When I was a hot mess it was during a time that I was growing in my knowledge of God, but I wasn’t growing in knowledge of myself. This created friction between knowing what I was supposed to do (because the Bible told me so), but not being able to do it. My emotions were just too big to handle. The stress of everyday life could throw me off-kilter and my children were usually the reluctant recipients of a mom who didn’t resemble Christ at all!
The struggle for self-mastery became the biggest hindrance to becoming a radiant reflection of Christ, which was what I truly desired. Instead my bossy, self-righteous, steam-rolling, hot mess self, sprayed emotional shrapnel all over the place. I knew better, but I needed more know-how! My prayers for help to manage my emotions turned into prayers that told God that prayer wasn’t enough; I needed skills! Unoffended by my impertinence, my gracious God did just that.
I’m certified in many assessments and have taken many trainings, all of which have been incredibly valuable, but having skills and self-knowledge alone doesn’t make me a disciple. I also need to know God intimately by having an abiding relationship with Him and knowing His Word.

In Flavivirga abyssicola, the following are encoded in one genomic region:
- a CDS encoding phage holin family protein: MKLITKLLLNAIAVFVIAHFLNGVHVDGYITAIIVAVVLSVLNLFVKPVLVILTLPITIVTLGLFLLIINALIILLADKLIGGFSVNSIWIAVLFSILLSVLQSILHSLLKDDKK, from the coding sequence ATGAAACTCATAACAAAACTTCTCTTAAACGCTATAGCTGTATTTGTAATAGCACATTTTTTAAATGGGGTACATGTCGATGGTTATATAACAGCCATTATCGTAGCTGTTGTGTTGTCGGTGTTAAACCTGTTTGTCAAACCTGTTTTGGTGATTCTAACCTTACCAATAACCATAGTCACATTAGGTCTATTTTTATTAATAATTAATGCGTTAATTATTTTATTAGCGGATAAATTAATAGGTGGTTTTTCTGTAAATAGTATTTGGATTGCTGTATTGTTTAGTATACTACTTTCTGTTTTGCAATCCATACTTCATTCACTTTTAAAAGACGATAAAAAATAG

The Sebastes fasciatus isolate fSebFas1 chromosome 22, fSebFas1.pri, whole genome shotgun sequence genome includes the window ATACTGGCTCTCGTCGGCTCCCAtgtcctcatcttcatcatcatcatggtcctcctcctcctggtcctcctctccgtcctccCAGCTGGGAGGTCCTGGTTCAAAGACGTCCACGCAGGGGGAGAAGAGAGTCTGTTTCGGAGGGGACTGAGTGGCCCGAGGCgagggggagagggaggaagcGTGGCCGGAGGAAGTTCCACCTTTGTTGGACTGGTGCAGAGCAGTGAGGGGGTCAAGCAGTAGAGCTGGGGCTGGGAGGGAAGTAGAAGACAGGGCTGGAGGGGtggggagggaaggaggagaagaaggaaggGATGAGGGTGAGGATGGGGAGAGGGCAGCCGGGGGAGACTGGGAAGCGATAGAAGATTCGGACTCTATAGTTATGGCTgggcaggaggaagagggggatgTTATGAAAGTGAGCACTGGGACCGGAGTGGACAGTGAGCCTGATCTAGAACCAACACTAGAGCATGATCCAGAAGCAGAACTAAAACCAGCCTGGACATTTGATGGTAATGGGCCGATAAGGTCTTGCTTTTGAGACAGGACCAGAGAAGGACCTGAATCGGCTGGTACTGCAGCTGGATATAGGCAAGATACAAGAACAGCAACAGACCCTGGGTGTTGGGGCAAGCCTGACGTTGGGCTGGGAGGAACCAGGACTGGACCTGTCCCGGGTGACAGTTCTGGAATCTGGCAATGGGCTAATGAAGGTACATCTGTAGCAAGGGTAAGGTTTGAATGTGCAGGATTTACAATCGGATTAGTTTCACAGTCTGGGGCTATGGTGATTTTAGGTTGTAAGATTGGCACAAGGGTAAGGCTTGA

When you ride both rails of knowing God and knowing yourself, and then combine this with the willingness to share His truth in a relational way with others, then you have become a disciple-maker. Disciple-makers are consistent in their love for God. They have a desire to chase Him for the sake of chasing Him and then delight in sharing that adventure with someone else who is interested in chasing him too. Jesus calls all believers to be disciple-makers when he says in Matthew 28:19, “Go therefore and make disciples of all nations, baptizing them in the name of the Father and of the Son and of the Holy Spirit.”
One great sadness I carry is that I never had a mentor formally come alongside me in my faith journey. It wasn’t because I hadn’t asked for or searched for one, it just never happened. I was fortunate however, to have wonderful Christian peers and organizations dedicated to building me up in Christ, for which I am profoundly grateful. If I’m honest though, not having a mentor left a small hole in my heart and a little chip on my shoulder that eventually made me want to become the person I longed for; and so I have, and it is so fulfilling!